Asked — Edited

Digital Pins Not Working

All the digital pins on one of my 3 EZB V4's stopped working. I rebooted and reset the unit and still can't get the 3 volts at any of the digital pins when I try to turn them on through ARC. I probably burned something up on the EZB but was wondering what type of mishap would cause them all to stop responding? I'm a little leary to just swap out the EZB with a replacement in fear that if I have a bad servo or transistor somewhere in the robot that it would damage the new EZB. Only thing I can remember doing is taking all the servo cables off the unit then reattaching them so I could reroute the wires and I also updated ARC (after a year of not doing any updates). After checking all cables they are plugged in right and I don't recall plugging any in backwards and having to correct it.

I do remember thinking after doing the update after a year of not doing them how much smoother and faster servos were responding now, so I did have digital control for a while after the update. sick


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did you check the fuse


Dave, you might want to try using the web interface to that EZ-B and test the pins from the diagnostics there and with a single servo plugged in to each pin set one at a time. This will eliminate any chance that there is an ARC issue involved.

One of my EZ-B has one bad digital port, and I know it is because I shorted it accidentally.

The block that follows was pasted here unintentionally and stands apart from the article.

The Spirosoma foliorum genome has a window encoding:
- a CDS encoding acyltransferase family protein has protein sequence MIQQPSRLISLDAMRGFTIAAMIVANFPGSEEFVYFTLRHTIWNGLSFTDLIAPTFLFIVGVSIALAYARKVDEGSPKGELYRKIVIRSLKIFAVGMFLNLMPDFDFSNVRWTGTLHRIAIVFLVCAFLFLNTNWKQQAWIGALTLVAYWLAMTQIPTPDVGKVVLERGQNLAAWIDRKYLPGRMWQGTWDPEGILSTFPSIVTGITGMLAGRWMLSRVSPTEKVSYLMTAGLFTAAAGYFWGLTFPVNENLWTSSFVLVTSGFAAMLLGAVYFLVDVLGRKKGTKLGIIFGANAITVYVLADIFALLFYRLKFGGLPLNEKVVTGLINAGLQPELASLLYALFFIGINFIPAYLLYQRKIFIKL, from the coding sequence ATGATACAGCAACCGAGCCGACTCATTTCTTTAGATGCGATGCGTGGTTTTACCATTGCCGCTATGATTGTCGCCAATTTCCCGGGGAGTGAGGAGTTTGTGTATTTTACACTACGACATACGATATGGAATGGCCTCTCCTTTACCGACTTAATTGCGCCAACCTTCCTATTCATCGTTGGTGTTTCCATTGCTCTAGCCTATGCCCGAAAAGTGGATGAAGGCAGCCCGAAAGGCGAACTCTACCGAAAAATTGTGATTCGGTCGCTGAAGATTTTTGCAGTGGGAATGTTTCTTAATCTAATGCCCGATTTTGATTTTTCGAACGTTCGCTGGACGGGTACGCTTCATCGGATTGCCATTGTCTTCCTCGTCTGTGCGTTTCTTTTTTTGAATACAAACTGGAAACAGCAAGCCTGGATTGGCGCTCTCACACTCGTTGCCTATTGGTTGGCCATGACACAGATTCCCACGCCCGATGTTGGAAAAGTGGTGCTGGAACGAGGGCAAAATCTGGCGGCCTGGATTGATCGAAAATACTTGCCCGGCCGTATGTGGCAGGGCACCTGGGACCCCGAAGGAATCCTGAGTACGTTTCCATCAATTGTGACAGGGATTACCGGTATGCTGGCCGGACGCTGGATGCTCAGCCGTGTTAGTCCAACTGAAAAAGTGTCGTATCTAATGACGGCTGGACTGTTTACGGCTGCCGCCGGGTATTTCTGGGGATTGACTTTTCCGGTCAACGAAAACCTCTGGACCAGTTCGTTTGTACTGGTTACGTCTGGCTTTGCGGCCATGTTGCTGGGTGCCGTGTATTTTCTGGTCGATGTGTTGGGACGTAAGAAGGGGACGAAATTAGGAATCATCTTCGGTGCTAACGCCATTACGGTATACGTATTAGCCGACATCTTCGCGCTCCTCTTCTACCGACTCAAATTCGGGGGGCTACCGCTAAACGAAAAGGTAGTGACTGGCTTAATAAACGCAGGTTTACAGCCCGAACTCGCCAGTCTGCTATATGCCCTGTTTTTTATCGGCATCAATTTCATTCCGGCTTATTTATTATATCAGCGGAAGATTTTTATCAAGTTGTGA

Does the EZ-B make sound? Can you tell if the analog ports are good? Camera? Wondering if the main cpu is bad (I believe that you can get a wifi connection even without the main board operating).



Thanks for the suggestions. The unit powers up and connects to my network. I can even see it in the Router DCHP list. I can get to it's web interface even. I hadn't thought about trying to check a servo through it. I'll give that a try. All I did was turn random ports on and off through ARC and check them with a multimeter. I've been able to tell if a D port is working like this scene the good old V3 days. lol. Later today I'll remove all the other cables to see if that frees the ports up. I should have tried that first but the whole EZB is full and I need to label the cables before I start pulling them. It wa also getting late, I was getting frustrated my wife was getting a little irritated I had spent the whole evening in the robot lab after working in the yard all day.

This unit is one of the first V4's to roll out of China when they were introduced. It would suck if it's DOA. I'm kinda proud of being one of the ones who waited for so long for it through that Pre-order year. It's also heavily modified with the Sound breakout mod and a power pigtail added. Maybe I caused a problem when soldering on it but it's been running nicely for well over a year. tired


the good news is that microchips don't just "wear out" over time - there are no moving parts, gears, lubrication, etc.. So chips will run for ever, until they are shorted or perhaps peripherals have pulled too much power. The best way to diagnose the ez-b v4 is to run a few tests and narrow down the cause...

  1. does the ez-b v4 make a bootup sound when it turns on?

  2. when ARC "connects" to the ez-b v4, does it do so successfully?

  3. do servos work on the v4?

  4. do analog ports read data on the v4?

If you can perform all of the above, we can start looking into the project code.


OK, I figured this out. There is nothing wrong with the EZB. My power supply voltage was below 7 volts and the EZB automatically shut down the Digital ports (as designed). It's a useful feature for lipo battery users but flustrating for us power supply users that want a supply voltage lower than 7 volts.

I had two options, raise the voltage or enable battery monitoring in the connection control and set the min voltage lower than what I want to supply.